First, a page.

U.S. Steel plans to restart the "A" blast furnace at its Granite City Works in southern Illinois on or around October 1.
“All of the steel-making operations at Granite City will be back on line, helping us meet an increased demand for American-made steel,” U. S. Steel president and chief executive officer David B. Burritt said in a statement on Tuesday June 5.
Granite City, a flat-rolled mill, has two blast furnaces: "A" and "B". U.S. Steel had already announced plans to restart the "B" furnace in June, and there had been rumors that the company might restart the "A" furnace as well.
Both furnaces were idled during a steel market downturn in 2015.
U.S. Steel said it was restarting the "A" furnace in part in response to increased demand resulting from the Trump administration’s Section 232 tariffs and quotas versus steel imports – the same reason the company gave for restarting the "B" furnace in March when the trade action was unveiled.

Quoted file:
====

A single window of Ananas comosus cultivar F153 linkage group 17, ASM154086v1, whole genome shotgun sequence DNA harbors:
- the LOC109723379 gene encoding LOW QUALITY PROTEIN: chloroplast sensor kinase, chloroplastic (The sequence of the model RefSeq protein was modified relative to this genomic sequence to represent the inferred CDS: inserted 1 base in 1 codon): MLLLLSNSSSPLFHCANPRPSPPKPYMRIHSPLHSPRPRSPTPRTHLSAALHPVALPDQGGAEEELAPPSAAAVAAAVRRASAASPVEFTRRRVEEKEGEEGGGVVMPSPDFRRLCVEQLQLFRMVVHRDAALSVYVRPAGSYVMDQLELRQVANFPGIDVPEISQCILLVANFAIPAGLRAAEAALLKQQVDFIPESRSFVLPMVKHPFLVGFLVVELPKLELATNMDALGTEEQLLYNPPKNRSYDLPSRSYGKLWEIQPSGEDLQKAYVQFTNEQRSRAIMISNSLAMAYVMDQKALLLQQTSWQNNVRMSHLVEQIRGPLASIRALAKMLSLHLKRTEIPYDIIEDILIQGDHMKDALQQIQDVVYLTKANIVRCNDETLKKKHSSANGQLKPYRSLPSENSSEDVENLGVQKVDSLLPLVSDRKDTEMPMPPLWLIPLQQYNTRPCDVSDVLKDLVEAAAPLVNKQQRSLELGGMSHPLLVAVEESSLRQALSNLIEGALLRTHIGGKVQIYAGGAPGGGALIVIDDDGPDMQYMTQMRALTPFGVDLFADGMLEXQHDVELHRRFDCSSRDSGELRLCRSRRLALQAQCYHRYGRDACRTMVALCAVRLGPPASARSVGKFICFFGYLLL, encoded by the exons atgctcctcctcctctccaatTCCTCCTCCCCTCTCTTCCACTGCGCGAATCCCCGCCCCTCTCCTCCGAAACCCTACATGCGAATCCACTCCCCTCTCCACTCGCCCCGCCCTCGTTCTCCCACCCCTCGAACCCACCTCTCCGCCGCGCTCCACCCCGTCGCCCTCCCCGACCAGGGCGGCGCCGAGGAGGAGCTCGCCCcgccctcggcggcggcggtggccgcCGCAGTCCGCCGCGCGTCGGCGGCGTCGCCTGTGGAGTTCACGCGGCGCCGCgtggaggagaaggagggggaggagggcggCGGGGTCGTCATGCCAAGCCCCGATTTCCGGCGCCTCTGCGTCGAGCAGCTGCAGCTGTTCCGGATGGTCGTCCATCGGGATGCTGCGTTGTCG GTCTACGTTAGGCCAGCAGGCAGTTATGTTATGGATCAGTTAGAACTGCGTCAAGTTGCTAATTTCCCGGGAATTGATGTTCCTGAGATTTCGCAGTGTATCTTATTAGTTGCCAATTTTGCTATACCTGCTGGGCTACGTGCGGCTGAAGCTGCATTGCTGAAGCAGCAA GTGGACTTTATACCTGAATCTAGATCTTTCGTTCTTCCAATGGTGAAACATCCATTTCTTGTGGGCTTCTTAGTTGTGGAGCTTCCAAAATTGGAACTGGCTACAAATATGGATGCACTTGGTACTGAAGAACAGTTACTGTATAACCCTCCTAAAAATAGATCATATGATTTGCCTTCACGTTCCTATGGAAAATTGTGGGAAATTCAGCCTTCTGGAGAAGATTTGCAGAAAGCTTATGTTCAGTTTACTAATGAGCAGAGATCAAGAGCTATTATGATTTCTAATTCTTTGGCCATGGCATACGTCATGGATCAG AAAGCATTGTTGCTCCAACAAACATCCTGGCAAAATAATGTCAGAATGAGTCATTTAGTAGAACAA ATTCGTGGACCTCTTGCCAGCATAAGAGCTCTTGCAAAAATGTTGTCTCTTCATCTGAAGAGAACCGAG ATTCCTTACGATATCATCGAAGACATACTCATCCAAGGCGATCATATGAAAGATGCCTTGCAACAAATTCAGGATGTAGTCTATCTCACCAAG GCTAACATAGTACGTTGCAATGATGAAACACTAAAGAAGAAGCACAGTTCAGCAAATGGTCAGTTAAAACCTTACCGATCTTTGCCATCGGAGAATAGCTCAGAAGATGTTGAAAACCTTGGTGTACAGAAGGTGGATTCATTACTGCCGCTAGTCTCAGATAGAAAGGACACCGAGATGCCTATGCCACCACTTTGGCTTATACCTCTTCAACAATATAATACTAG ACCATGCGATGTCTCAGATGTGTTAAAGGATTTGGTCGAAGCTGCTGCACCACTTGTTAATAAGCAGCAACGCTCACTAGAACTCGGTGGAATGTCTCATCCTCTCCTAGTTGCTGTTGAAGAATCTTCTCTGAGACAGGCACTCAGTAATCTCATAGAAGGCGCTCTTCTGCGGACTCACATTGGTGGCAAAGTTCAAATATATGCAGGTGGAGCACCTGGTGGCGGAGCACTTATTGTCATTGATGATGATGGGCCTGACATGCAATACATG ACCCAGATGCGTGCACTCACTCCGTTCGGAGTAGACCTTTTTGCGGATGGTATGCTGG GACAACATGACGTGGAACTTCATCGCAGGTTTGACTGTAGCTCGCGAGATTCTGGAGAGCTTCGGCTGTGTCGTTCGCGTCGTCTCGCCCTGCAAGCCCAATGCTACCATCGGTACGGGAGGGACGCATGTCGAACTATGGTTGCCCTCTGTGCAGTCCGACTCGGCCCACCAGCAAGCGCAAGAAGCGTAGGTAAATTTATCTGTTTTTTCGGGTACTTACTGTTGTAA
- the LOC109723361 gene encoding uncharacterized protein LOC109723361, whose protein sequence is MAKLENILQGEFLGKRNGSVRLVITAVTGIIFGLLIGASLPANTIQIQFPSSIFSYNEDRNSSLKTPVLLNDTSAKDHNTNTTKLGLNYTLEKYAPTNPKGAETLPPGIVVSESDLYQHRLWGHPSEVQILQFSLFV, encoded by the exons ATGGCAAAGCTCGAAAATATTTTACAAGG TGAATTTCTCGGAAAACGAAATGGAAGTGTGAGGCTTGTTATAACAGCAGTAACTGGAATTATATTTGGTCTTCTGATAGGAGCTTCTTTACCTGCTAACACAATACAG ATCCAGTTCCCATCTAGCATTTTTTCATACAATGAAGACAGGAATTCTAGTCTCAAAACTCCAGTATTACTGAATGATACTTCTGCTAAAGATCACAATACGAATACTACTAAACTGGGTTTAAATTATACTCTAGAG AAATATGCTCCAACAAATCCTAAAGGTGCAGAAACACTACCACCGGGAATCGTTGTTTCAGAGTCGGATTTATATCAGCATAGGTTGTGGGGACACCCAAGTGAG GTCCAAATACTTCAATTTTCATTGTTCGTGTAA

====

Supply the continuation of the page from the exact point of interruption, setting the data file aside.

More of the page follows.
The restart of the "A" furnace will create 300 jobs at Granite City in addition to the 500 expected to come from firing up the "B" furnace, U.S. Steel said.
The company also reiterated second quarter earnings before interest, taxes, depreciation and amortization (Ebitda) guidance of $400 million.
Granite City sports annual raw steel-making capacity of 2.8 million tons per year, according to U.S. Steel's website. It makes hot-rolled, cold-rolled and coated flat-rolled steel for customers in the automotive, service center, and pipe and tube sectors.